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Clampdown on prenatal sex selection in India

16 August 1999
By BioNews
Appeared in BioNews 21

Doctors in India have been ordered to stop providing sex determination services and participating in selective abortion of female fetuses. The Indian Medical Association has issued a warning that independent investigations will be launched against doctors suspected of participating in such practices and the Medical Council of India has made clear that doctors' licences will be revoked if necessary.

The Indian Parliament outlawed prenatal sex determination five years ago but this is the first time that medical institutions have attempted to put pressure on doctors. Sex selection by selective abortion of female fetuses is widespread in India. Non-governmental organisations, such as the Voluntary Health Association, estimate that abortions of female fetuses number well into hundreds of thousands.

The practice is responsible for the declining proportion of females to males in the country, which in 1991 was calculated to be 927:1000. The 1994 act bans sex determination and imposes fines and imprisonment on doctors who reveal the sex of the fetus to parents. But not a single doctor has been convicted as doctors and parents collude to avoid prosecution. Without written evidence there is little that law enforcement agencies can do.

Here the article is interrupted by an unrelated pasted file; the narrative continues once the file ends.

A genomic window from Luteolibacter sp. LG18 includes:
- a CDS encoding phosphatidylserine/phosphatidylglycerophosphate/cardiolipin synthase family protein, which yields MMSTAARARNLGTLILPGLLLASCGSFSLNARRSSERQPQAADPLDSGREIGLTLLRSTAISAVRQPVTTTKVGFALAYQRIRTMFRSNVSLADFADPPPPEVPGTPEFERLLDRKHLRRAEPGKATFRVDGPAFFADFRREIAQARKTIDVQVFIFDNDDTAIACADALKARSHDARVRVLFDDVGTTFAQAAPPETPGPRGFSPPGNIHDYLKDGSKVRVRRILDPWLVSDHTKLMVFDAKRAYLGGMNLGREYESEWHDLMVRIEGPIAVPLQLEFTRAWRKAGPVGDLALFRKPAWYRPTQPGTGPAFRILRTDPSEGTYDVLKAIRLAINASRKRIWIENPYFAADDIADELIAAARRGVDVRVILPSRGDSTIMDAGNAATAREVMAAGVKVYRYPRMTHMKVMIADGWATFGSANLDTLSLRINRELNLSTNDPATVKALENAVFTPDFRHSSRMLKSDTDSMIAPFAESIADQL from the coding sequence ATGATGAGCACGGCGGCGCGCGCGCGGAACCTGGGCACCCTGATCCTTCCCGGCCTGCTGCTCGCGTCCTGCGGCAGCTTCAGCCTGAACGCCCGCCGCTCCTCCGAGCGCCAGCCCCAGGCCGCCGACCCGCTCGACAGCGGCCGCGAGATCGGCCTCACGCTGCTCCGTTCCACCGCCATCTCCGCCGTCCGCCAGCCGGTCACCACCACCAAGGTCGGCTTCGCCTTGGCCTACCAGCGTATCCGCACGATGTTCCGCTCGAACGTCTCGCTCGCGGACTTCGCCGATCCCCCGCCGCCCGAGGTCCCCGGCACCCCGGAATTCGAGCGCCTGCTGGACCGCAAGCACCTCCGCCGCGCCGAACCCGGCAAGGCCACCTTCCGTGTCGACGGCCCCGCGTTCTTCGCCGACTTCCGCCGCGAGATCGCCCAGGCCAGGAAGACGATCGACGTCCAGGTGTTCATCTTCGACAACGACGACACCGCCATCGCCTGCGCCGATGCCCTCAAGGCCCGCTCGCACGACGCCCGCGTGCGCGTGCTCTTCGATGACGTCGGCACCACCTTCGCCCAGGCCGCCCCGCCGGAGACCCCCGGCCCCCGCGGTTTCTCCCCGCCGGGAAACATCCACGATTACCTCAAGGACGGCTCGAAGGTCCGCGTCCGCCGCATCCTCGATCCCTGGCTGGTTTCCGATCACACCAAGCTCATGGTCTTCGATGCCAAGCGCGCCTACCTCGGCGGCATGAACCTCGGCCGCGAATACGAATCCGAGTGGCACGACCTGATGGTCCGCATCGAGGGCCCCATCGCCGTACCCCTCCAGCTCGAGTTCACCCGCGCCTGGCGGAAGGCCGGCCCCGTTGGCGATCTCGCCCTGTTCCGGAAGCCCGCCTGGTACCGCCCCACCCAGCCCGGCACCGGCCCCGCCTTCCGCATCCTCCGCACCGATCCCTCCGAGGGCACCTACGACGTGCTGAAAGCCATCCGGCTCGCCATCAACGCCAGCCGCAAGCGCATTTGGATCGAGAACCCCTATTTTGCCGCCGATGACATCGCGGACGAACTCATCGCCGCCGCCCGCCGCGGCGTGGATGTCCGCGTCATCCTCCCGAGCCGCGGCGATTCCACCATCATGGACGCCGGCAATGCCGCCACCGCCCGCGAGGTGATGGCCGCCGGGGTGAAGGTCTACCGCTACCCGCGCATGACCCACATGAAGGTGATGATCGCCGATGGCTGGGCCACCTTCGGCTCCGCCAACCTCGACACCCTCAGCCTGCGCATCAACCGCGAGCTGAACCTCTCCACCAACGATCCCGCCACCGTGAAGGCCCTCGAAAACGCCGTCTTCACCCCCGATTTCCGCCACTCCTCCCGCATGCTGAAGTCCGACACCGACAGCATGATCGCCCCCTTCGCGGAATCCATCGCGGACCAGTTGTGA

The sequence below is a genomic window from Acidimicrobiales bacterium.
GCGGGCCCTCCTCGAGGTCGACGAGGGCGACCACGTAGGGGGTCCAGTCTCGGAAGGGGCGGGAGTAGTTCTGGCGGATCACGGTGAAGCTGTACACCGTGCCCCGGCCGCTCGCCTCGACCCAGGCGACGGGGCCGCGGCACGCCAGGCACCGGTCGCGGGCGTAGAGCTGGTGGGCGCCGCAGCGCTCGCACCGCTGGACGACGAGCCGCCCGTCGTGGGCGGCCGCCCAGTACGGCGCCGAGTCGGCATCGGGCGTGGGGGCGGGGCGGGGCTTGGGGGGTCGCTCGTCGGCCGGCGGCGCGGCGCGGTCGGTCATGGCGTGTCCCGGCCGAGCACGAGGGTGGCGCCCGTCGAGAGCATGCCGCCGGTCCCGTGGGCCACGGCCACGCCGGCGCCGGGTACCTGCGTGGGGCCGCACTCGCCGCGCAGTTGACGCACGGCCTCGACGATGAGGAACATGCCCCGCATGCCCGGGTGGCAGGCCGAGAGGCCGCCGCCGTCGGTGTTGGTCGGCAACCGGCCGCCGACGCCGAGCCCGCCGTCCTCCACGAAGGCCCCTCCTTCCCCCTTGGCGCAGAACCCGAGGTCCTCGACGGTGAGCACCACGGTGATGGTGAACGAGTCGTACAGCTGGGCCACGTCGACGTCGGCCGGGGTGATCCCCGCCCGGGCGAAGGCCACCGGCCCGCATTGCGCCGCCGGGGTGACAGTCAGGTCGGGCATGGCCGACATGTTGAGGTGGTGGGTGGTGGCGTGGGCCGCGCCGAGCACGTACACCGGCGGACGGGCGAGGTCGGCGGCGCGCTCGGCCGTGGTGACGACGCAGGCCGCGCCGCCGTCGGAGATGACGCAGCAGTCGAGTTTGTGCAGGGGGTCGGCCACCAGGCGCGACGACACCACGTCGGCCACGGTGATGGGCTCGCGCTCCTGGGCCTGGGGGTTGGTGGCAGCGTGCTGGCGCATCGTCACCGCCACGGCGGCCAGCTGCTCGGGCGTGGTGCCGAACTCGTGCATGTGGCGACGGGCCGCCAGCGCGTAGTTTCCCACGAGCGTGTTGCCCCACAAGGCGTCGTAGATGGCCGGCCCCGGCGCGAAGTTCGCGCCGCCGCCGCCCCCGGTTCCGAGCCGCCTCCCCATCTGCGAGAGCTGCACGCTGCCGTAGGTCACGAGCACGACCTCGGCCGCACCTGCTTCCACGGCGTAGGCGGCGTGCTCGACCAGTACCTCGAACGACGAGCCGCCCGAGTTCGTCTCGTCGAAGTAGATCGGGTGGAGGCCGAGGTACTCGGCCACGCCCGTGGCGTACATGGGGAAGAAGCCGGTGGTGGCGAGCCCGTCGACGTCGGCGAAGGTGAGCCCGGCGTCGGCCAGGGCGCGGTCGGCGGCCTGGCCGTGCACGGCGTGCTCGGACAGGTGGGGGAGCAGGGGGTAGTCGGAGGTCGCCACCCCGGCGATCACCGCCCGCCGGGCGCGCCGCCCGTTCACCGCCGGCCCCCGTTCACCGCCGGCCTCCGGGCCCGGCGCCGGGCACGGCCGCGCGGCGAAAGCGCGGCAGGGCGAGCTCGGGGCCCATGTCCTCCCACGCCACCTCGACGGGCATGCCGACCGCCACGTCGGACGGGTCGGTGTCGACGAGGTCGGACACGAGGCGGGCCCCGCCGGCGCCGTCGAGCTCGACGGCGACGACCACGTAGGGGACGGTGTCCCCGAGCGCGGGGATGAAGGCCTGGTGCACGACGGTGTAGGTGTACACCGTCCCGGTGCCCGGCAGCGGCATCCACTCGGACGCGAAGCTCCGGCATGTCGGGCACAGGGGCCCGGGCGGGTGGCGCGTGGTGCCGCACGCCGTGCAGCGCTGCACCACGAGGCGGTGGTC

Indian medical authorities act on antenatal sex selection
British Medical Journal |  14 August 1999
23 January 2012 - by Dr Rebecca Robey 
A test has been developed to determine the sex of a fetus from only five weeks old. The test relies on a blood sample from the mother and therefore carries no risk to the child...
15 August 2011 - by Rose Palmer 
A simple blood test for pregnant women can accurately predict the sex of a fetus at seven weeks, much earlier than conventional techniques, new research has found. A systematic review and meta-analysis examined the results of 57 earlier studies that included more than 6,500 pregnancies...
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